In her interview with Kate Harding, Jess summed up what I believe is the unedited truth and the real, beating heart of why this piece is important: “I think I just spent too much time in black/white thinking (caring about appearance/weight = bad — critical thinking/shunning societal pressures = good) that I forgot to really find the middle ground for myself.”

All of us need to reflect, not just on our own personal health markers, how we measure and maintain them, but on our larger messaging and how we treat one another within this movement. Shaming people for not knowing, or not agreeing with all the facets of the movement’s accepted wisdom, leads to this kind of black/white thinking that Jess describes. It makes people misunderstand the message. It makes people feel judged, which is exactly what we are fighting against.

For more important perspectives on this piece, see Claire Mysko’s interview and Deb Burgard’s analysis.

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10 Comments

  1. Posted August 15, 2011 at 5:01 pm | Permalink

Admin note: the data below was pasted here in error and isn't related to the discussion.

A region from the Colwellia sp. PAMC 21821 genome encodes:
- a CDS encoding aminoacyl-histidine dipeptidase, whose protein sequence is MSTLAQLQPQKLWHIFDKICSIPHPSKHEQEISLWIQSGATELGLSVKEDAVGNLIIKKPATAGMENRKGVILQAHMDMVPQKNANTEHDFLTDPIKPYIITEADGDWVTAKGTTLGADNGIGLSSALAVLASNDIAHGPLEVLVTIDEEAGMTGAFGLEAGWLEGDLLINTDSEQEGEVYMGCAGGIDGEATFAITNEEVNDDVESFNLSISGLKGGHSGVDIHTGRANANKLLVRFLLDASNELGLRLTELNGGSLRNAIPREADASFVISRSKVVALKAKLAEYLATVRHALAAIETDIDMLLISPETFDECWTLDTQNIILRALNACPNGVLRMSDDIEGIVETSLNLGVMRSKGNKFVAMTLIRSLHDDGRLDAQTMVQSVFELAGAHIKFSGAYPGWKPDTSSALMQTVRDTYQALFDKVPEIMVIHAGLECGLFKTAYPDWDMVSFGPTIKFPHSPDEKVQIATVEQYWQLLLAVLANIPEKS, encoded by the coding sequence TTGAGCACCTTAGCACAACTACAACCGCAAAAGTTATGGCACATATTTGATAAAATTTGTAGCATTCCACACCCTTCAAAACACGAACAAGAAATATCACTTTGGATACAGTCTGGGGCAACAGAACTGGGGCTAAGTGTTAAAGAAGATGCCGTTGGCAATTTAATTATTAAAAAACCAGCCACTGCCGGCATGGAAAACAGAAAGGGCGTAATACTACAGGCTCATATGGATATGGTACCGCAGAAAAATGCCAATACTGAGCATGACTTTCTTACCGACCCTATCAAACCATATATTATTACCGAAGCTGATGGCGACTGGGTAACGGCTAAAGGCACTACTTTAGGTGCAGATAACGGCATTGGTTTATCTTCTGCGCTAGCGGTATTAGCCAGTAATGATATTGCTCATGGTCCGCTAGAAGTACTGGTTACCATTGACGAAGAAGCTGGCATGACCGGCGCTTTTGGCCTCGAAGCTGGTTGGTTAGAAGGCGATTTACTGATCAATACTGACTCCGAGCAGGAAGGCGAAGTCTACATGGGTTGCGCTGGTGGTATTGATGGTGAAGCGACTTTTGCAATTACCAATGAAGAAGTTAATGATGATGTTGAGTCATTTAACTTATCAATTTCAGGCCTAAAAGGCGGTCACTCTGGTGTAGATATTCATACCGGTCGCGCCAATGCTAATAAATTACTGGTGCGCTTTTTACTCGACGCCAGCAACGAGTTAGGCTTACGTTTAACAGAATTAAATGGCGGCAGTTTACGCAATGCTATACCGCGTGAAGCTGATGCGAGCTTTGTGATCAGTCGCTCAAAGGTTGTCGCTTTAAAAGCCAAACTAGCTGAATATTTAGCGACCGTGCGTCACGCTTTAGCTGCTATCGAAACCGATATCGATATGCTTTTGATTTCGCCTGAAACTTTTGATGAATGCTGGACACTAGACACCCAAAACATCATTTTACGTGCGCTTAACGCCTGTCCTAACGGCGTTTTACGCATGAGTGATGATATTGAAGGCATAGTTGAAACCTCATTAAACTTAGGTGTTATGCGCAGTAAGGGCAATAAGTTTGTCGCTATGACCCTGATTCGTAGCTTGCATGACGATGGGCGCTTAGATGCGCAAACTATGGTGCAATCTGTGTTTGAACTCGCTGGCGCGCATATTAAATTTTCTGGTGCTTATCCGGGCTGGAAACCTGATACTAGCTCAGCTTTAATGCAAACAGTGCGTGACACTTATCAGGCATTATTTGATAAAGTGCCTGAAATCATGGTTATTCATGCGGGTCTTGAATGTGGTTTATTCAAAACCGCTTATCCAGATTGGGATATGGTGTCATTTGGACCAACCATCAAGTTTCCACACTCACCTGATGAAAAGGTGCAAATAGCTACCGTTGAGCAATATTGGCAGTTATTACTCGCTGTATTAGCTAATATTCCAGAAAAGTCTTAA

Thank you for posting this, this has been a conflict I’ve dealt with for some time. It’s nice to know that I’m not the only one.

  2. Posted August 15, 2011 at 7:07 pm | Permalink

    I honestly take issue with her definition of “Loving one’s body” in the first place. I feel like they were skewed to begin with and still seem skewed now. Loving your body doesn’t mean you love your body’s lack of health. It means you love yourself and who you are and loving your body so much that you do what you gotta do to take care of it and nurture it. Like if it were your child or your baby. You make sure it gets the proper nutrition and exercise because you love your body so much. To me, your size is irrelevant. You can love your body but not be happy at it’s current condition. You can love your body because you’re being the healthiest your body can be despite your hips being wide or your but being too flat or too round. Loving your body despite being tall or short. But loving it so much that you want it to feel good and look good (Look good based on health standards not on Euro-centric beauty standards). I think we really need to change the definition of both beauty and “Loving your body.”

  3. Posted August 15, 2011 at 7:24 pm | Permalink

    I just got done reading Kate Harding’s interview, so I’m coming to this with a fresh view. My initial response to Jess’s article was shock and outrage, which I still feel is a valid response to her deeply problematic rhetoric, but adding in an analysis of the broader fat acceptance/activism movement and questioning what lead Jess to believe that taking care of her health was somehow in opposition to FA, I can understand her position much more clearly. There’s also a good analysis over at the HAES blog (http://healthateverysizeblog.wordpress.com) that talks about this.